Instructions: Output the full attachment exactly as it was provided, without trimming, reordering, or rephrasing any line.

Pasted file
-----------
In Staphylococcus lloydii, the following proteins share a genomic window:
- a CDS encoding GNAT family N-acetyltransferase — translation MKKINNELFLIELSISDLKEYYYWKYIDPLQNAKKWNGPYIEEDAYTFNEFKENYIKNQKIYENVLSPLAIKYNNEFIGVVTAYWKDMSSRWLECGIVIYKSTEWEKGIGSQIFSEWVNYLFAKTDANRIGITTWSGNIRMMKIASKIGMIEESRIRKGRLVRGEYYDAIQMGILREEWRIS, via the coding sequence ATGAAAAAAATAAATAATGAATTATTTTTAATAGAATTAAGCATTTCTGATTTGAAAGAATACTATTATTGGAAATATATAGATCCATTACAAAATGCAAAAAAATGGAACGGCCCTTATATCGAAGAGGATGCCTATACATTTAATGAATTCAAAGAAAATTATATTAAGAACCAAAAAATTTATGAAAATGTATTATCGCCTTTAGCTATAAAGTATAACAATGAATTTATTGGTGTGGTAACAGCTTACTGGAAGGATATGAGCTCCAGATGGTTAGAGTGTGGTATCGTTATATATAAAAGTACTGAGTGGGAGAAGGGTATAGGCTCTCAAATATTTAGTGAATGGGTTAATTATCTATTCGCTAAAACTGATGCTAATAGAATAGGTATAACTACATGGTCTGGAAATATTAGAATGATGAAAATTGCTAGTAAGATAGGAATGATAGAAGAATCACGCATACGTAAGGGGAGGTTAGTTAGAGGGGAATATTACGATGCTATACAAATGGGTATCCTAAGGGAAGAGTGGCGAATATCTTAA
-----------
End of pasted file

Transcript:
In Staphylococcus lloydii, the following proteins share a genomic window:
- a CDS encoding GNAT family N-acetyltransferase — translation MKKINNELFLIELSISDLKEYYYWKYIDPLQNAKKWNGPYIEEDAYTFNEFKENYIKNQKIYENVLSPLAIKYNNEFIGVVTAYWKDMSSRWLECGIVIYKSTEWEKGIGSQIFSEWVNYLFAKTDANRIGITTWSGNIRMMKIASKIGMIEESRIRKGRLVRGEYYDAIQMGILREEWRIS, via the coding sequence ATGAAAAAAATAAATAATGAATTATTTTTAATAGAATTAAGCATTTCTGATTTGAAAGAATACTATTATTGGAAATATATAGATCCATTACAAAATGCAAAAAAATGGAACGGCCCTTATATCGAAGAGGATGCCTATACATTTAATGAATTCAAAGAAAATTATATTAAGAACCAAAAAATTTATGAAAATGTATTATCGCCTTTAGCTATAAAGTATAACAATGAATTTATTGGTGTGGTAACAGCTTACTGGAAGGATATGAGCTCCAGATGGTTAGAGTGTGGTATCGTTATATATAAAAGTACTGAGTGGGAGAAGGGTATAGGCTCTCAAATATTTAGTGAATGGGTTAATTATCTATTCGCTAAAACTGATGCTAATAGAATAGGTATAACTACATGGTCTGGAAATATTAGAATGATGAAAATTGCTAGTAAGATAGGAATGATAGAAGAATCACGCATACGTAAGGGGAGGTTAGTTAGAGGGGAATATTACGATGCTATACAAATGGGTATCCTAAGGGAAGAGTGGCGAATATCTTAA